To say I am pleased with my Arisaema speciousum would be an understatement. I am really really thrilled with them; oh yes there isn’t just one there are 5 of them. I grew them from seed 3 years ago not really expecting much to happen. In fact I had some other Arisaema seeds which never germinated.
I was initially excited with the seedlings which were most strange looking producing miniature versions of the parent leaves. I potted them on carefully and nurtured them in the greenhouse. Come the Autumn the small arrow-head leaves died off and I tucked the pots away in the warm until the spring. I wasn’t convinced they would have survived but tipping out the pots I found small corms looking all plump and ready to go. So again I potted them up into terracotta pots and watered and again the arrow-head leaves appeared although larger this time. They spent the year in the greenhouse being fed and watered but the leaves seemed a little dry so in the height of the summer I moved them to the cold frame. I had read that they were tender so in my head they had to be protected.
Again they died back and spent another winter in the greenhouse. This spring as they were now in larger terracotta pots and taking up valuable seed raising space I put them into the cold frame. To be honest I was getting a bit fed up with the Arisaema since I had grown them for the amazing flowers and they were quite space consuming in my tiny greenhouse and I really didn’t think they were earning their keep. Then space in the cold frame was at a premium so I decided enough was enough and the Arisaema would have to go it alone in the big bad world of the garden.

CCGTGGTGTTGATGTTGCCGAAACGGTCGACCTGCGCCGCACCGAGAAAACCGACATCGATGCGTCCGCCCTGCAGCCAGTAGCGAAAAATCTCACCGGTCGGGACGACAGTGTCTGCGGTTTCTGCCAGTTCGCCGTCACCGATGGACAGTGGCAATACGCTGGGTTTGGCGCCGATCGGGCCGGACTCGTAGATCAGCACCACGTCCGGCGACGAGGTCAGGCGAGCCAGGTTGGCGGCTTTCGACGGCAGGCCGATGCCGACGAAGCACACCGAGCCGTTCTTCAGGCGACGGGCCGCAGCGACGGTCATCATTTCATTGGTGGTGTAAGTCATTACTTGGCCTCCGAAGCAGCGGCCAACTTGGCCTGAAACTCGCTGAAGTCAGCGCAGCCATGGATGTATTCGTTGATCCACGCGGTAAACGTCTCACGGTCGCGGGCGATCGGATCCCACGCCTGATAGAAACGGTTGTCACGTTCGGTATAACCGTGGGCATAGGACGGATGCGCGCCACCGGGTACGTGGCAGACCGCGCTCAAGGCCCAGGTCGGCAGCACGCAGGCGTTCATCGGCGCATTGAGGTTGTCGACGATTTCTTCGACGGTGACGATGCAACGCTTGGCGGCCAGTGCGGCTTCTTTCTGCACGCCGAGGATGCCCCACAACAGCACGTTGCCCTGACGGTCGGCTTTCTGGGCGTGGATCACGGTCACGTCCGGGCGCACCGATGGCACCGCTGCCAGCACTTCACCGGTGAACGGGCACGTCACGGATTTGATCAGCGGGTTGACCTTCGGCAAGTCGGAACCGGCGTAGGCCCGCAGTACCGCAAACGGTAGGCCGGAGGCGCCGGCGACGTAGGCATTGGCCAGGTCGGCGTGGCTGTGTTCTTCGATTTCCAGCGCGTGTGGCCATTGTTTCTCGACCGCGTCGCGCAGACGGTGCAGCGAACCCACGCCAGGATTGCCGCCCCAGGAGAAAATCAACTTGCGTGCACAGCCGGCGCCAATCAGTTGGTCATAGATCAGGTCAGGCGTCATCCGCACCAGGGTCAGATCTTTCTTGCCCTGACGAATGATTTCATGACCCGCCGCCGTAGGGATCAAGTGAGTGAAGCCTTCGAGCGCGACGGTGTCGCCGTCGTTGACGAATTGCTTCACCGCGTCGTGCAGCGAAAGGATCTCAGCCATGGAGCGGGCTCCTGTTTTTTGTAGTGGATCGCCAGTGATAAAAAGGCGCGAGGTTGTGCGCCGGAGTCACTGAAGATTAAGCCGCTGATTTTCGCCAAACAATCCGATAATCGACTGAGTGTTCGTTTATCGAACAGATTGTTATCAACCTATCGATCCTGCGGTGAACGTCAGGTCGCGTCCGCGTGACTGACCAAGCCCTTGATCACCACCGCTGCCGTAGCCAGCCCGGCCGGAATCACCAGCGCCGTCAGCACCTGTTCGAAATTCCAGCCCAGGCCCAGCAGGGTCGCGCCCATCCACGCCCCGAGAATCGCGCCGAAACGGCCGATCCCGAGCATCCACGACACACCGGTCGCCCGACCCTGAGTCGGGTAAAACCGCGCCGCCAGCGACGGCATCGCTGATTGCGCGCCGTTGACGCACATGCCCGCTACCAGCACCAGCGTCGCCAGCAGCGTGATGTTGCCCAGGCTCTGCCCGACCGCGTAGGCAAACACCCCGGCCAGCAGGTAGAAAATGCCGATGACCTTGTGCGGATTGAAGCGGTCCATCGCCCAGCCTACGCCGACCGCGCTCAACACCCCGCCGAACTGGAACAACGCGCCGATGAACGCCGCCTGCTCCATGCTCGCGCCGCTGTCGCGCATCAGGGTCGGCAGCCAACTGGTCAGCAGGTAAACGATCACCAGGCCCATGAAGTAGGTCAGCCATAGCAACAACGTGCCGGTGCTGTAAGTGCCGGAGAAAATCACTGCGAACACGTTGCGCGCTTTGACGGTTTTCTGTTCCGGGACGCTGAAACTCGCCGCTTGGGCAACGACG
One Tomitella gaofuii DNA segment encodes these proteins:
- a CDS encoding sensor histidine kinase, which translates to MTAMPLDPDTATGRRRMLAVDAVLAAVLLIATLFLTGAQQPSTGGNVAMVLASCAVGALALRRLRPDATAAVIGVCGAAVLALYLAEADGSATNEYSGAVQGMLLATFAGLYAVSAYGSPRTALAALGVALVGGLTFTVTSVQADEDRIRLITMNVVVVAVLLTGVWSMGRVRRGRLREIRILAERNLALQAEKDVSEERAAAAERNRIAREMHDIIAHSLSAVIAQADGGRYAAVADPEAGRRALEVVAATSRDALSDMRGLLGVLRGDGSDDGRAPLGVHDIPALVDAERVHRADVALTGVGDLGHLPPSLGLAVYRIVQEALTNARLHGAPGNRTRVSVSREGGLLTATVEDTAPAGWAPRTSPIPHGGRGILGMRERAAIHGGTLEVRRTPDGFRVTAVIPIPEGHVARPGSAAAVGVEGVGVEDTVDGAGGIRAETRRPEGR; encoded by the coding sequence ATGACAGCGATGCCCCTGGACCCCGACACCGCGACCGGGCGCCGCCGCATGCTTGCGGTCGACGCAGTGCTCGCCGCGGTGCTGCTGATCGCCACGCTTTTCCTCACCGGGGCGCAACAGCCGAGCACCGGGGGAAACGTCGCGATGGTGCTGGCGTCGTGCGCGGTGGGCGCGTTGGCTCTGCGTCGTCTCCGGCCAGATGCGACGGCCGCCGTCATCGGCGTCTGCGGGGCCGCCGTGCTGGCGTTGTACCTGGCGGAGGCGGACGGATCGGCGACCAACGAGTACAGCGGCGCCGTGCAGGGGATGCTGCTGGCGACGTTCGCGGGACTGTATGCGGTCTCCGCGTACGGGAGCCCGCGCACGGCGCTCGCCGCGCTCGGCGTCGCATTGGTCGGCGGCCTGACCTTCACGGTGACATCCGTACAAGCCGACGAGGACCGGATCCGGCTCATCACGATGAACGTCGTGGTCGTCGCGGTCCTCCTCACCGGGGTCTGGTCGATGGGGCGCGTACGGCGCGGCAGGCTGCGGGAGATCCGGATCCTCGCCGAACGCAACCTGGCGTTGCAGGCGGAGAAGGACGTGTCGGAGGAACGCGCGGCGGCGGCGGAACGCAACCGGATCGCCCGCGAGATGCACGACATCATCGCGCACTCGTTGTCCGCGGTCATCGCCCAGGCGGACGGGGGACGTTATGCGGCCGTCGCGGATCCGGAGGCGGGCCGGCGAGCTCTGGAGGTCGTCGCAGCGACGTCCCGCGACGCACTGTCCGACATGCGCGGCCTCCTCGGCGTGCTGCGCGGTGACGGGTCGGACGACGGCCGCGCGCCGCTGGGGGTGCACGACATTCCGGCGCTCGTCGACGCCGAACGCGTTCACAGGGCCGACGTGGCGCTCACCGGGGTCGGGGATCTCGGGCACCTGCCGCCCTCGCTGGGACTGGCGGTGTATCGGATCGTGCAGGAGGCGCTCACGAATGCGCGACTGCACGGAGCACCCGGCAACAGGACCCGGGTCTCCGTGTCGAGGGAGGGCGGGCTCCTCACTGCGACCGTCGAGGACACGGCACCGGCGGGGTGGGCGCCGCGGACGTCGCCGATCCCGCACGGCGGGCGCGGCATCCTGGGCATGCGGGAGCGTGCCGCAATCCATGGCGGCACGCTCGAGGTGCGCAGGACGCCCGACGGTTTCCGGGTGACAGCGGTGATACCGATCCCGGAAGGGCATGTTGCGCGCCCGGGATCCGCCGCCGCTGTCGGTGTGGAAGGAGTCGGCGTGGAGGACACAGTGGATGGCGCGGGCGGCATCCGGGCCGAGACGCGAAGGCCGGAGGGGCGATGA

I consulted the RHS Encyclopedia of Plants and saw that they preferred dappled shade and rich soil that didn’t dry out – hardly the environment I had given them in the greenhouse! So they were planted out in an area I have under the large Prunus tree where the soil is rich and cool. I decided that if the Arisaema survived the year I would cover them in the autumn with a very thick mulch of compost to try to see them through the winter but I would no longer cosset them. I have to say this is more my approach these days – I garden by the school of tough love!
Well that was probably late March and the plants have really thrived. The stems are about 2ft long now and the leaves are vast, as you can see from the photos below if you compare the leaves to the Aquilega flowers. They look quite exotic and caused much interest when I had some blogging friends round in May. However, still no flowers.
So I am thrilled to say that this week my patience has been rewarded and two of the plants have produced flowers. I couldn’t work out where the flowers would appear from but they grow up from the base and you really have to get down on your hands and knees to spot them. I don’t know if the flowers are as large as normal, they do seem a little small in proportion to the rest of the plant but hopefully if they survive the winter next year they will be even more robust and have bigger flowers.
I am so pleased with them that I now have a packet of mixed Arisaema seeds to see if I can grow some more – plus I might need some replacements if the ones I have don’t get through the winter. What is your Plant of the Moment or plant you are really proud to have grown?